EMMA MCBRIDE, MEMBER FOR DOBELL: Thank you, Bill. Thank you, Kimberley and congratulations on your appointment, and Alicia, you have been such a strong spokesperson for people with disability. I can see Alicia is very affected by this today. And it's because she cares. And to see someone like Angie, a young person with a disability in a locked dementia unit, it's not appropriate. It's not safe. It doesn't give her the quality of life that she and other people like her deserve. We've heard today that there's 45 other people in Angie's situation in residential aged care, just in Canberra alone. That's not appropriate and it's not safe in a country like Australia. And just talking to her sister-in-law, who said to me it was a full-time job, she had to work seven days a week to try to get the care and the support that Angie needed and deserved. And there’s still consequences of that today for their family. The financial impact - Angie lost her job. Tanya lost her job in trying to support Angie. This is the impact that it has on families, the social and economic impacts of disability. And the inactions of this Government are profound and must be changed.
SHORTEN: Thank you. Any questions?
JOURNALIST: Well, I’m kind of interested in the post-COVID economic circumstances. There’s going to be a lot of infrastructure spending and there seems to be a focus on roads and huge buildings and things, how do we get the government to make this a priority in infrastructure? It's a great infrastructure project that should be followed.
SHORTEN: The Morrison Government need to go to the dictionary and look at the meaning of infrastructure. Infrastructure is not just roads and bridges and pipes, though they are important. Infrastructure is houses where people live. No Australian person should be forced to live in an aged care facility merely because the system is too bureaucratic or too negligent or too disinterested to stop them having a home of their own. There are thousands of young people this morning, waking up all over Australia who are living in dementia wards, living in hospital beds, living in aged care facilities, who deserve better. The Morrison Government made a promise in 2019 that it would get young people out of nursing homes by 2022. The clock has already gone more than halfway since the Morrison Government made the big promise. Not enough is happening. As we come out of COVID, all Australians know that we can do better, and we've got to make sure that we don't leave anyone behind. And that includes the carers who are looking after the people with disabilities.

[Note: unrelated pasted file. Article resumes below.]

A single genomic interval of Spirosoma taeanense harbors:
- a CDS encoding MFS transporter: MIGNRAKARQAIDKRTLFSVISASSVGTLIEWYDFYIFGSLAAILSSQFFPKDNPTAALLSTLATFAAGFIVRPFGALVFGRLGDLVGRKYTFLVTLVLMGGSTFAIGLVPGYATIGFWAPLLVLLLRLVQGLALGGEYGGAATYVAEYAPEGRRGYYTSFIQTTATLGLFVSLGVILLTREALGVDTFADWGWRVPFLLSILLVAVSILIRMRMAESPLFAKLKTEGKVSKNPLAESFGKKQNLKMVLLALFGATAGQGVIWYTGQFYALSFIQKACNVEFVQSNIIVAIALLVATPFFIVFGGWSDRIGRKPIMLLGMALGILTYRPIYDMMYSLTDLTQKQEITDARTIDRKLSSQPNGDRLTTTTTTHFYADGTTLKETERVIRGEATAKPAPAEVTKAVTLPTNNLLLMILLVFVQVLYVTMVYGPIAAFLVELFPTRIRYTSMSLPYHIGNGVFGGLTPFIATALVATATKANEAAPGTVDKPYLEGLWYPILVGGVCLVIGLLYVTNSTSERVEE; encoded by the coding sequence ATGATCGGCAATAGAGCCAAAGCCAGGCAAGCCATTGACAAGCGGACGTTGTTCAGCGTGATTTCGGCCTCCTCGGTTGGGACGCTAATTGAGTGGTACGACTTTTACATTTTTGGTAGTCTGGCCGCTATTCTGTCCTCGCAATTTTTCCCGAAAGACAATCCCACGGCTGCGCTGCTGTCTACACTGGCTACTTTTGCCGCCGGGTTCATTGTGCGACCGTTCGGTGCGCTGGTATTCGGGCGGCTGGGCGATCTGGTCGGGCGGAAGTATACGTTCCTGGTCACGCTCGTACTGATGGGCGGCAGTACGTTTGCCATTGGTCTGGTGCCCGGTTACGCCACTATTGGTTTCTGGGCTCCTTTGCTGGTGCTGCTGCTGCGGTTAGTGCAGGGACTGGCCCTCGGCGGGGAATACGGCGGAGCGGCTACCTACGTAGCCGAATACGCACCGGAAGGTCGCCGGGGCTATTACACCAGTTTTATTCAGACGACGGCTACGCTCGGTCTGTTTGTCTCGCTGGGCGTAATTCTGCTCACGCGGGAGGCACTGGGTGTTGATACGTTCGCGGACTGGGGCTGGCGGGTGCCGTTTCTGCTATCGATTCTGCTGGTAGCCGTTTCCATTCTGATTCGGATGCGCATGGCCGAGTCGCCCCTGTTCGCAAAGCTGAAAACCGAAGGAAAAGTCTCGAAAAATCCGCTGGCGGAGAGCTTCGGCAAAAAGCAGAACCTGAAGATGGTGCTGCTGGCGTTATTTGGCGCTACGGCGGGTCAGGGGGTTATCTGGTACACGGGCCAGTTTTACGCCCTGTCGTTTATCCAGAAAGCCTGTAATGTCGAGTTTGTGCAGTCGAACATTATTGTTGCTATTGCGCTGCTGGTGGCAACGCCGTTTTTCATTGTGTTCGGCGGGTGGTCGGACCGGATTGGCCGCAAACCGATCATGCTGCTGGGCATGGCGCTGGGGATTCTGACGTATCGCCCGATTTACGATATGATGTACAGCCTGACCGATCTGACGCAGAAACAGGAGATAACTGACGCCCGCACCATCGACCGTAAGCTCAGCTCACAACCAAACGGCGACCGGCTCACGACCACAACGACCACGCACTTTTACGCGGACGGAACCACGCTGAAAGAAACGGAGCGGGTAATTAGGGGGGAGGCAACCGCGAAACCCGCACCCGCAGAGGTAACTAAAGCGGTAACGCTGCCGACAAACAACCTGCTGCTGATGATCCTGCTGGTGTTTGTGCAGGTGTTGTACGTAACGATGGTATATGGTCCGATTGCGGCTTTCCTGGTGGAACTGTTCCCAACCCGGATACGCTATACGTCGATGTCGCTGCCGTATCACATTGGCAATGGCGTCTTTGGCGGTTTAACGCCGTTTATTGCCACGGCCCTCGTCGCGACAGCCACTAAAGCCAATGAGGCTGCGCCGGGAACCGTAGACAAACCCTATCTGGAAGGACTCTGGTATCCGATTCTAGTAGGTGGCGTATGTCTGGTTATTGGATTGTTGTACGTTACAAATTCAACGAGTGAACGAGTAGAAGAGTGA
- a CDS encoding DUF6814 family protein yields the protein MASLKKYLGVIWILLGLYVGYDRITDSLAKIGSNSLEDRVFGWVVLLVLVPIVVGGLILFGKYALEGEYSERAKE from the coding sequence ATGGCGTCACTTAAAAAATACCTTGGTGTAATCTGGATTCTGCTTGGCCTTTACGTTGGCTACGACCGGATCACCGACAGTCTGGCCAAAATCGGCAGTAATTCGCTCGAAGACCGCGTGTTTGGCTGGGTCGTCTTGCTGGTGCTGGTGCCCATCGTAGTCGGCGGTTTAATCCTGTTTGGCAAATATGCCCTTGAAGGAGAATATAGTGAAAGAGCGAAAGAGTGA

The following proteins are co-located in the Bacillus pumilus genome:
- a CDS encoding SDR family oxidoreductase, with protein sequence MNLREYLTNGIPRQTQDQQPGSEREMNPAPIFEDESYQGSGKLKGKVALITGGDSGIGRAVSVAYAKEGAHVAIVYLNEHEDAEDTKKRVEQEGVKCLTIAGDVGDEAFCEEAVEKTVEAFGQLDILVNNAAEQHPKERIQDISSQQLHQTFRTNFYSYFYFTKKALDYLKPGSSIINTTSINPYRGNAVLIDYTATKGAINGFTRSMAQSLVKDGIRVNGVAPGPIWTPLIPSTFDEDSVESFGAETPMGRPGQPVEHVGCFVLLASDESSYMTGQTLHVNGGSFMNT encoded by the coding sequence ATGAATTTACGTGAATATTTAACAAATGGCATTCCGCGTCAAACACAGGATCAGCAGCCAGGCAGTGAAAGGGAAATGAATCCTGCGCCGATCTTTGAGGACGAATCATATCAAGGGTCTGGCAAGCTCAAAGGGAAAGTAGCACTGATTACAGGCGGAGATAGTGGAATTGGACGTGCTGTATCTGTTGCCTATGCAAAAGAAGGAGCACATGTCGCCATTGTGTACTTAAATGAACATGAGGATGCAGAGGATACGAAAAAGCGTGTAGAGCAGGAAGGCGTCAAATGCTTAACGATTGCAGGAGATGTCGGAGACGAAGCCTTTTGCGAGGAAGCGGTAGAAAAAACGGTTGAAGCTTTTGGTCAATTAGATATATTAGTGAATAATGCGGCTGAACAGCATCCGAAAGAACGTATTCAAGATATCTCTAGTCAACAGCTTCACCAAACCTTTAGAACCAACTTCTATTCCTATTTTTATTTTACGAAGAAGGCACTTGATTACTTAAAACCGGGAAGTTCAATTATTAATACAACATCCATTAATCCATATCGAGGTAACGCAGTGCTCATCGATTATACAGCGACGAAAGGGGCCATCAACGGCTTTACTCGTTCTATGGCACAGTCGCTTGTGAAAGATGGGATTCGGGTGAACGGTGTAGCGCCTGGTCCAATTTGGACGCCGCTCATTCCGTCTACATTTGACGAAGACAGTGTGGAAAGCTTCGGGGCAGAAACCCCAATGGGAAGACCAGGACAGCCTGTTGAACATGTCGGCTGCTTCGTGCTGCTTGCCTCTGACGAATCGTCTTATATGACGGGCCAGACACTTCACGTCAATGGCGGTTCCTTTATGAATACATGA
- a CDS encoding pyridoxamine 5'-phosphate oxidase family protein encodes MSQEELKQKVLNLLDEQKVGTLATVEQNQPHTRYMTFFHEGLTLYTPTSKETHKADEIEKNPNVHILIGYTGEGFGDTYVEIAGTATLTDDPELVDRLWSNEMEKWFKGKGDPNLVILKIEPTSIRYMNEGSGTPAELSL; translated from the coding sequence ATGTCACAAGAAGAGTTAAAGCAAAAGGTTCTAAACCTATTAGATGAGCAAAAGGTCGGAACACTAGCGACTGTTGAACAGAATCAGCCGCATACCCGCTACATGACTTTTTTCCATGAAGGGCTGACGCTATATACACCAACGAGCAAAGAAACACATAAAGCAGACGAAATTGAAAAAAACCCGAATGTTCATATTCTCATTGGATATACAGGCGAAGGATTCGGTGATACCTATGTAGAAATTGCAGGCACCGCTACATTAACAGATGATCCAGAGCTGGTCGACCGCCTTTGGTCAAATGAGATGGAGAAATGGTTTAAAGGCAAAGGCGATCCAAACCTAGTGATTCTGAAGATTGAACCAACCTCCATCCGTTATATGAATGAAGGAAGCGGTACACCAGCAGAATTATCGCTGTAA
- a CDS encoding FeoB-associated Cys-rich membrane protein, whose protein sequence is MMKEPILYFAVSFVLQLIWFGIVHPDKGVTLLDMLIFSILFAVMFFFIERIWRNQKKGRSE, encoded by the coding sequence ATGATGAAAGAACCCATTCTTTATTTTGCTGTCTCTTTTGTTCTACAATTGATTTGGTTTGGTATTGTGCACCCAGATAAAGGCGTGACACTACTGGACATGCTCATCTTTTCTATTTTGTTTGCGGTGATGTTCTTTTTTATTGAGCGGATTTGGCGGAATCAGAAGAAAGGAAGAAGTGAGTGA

JOURNALIST: Another question, inevitable, I guess. How’s Albo travelling, does he have your full support still?
SHORTEN: Well, Labor can win the next election, and Anthony’s our leader. What we want to do is make sure that we focus on the needs of people. COVID-19 has been an extraordinarily difficult experience for small businesses, for carers, for people who have lost their jobs. We need to keep the Morrison Government honest. We're going to do that in disabilities. Mr Morrison is beatable at the next election. I think that the Morrison Government has drunk too much of their own Kool-Aid. The fact that they are attacking the conditions of workers, including carers, to me is the 180 degrees wrong direction. It’s the carers who got people with disabilities through the COVID-19 crisis. This is not a time for the Morrison Government to be cutting their superannuation, to be cutting their penalty rates, to be cutting their basic conditions.
JOURNALIST: Are you confident that Mr Albanese will still be leader at the next election?
SHORTEN: Yeah, I think Anthony can win the next election. Let me be very clear about that. Labor does best when we focus on everyone. When we make sure that we get that message that we're on the side of everyday people. We've learnt a lot from the last election. And what we're going to do is make sure that whenever we talk about the issues, it's about helping people find work. It's about making sure people have good conditions at work. And when people fall off the rails, when they're doing it hard, that there’s a big, generous safety net, like the NDIS, which is looking after Angie. The system should also look after Tania. And I just want to thank all the carers who are working here today. What a remarkable job they do.